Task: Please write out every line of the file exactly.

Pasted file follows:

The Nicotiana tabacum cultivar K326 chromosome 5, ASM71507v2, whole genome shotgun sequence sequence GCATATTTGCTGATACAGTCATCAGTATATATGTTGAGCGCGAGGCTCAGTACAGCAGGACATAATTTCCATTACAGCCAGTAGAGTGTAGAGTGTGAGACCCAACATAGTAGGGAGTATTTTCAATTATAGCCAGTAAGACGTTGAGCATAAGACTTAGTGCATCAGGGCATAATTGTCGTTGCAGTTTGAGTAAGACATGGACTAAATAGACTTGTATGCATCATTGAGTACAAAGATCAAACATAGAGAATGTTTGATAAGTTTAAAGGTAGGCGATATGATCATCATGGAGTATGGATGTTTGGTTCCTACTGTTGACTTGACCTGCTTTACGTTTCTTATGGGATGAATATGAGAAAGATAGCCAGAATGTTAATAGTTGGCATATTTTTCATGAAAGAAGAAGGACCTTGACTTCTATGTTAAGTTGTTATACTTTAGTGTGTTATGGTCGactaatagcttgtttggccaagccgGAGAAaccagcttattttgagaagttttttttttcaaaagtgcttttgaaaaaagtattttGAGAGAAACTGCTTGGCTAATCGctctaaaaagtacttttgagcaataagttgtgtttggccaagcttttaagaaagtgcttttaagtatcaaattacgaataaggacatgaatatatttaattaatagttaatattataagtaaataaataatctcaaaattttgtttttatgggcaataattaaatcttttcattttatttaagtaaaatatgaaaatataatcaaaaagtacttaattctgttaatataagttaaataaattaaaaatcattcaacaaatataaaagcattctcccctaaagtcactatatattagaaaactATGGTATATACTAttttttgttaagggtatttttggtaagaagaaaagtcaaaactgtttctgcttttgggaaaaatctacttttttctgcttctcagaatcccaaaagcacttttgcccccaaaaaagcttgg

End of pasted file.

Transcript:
The Nicotiana tabacum cultivar K326 chromosome 5, ASM71507v2, whole genome shotgun sequence sequence GCATATTTGCTGATACAGTCATCAGTATATATGTTGAGCGCGAGGCTCAGTACAGCAGGACATAATTTCCATTACAGCCAGTAGAGTGTAGAGTGTGAGACCCAACATAGTAGGGAGTATTTTCAATTATAGCCAGTAAGACGTTGAGCATAAGACTTAGTGCATCAGGGCATAATTGTCGTTGCAGTTTGAGTAAGACATGGACTAAATAGACTTGTATGCATCATTGAGTACAAAGATCAAACATAGAGAATGTTTGATAAGTTTAAAGGTAGGCGATATGATCATCATGGAGTATGGATGTTTGGTTCCTACTGTTGACTTGACCTGCTTTACGTTTCTTATGGGATGAATATGAGAAAGATAGCCAGAATGTTAATAGTTGGCATATTTTTCATGAAAGAAGAAGGACCTTGACTTCTATGTTAAGTTGTTATACTTTAGTGTGTTATGGTCGactaatagcttgtttggccaagccgGAGAAaccagcttattttgagaagttttttttttcaaaagtgcttttgaaaaaagtattttGAGAGAAACTGCTTGGCTAATCGctctaaaaagtacttttgagcaataagttgtgtttggccaagcttttaagaaagtgcttttaagtatcaaattacgaataaggacatgaatatatttaattaatagttaatattataagtaaataaataatctcaaaattttgtttttatgggcaataattaaatcttttcattttatttaagtaaaatatgaaaatataatcaaaaagtacttaattctgttaatataagttaaataaattaaaaatcattcaacaaatataaaagcattctcccctaaagtcactatatattagaaaactATGGTATATACTAttttttgttaagggtatttttggtaagaagaaaagtcaaaactgtttctgcttttgggaaaaatctacttttttctgcttctcagaatcccaaaagcacttttgcccccaaaaaagcttgg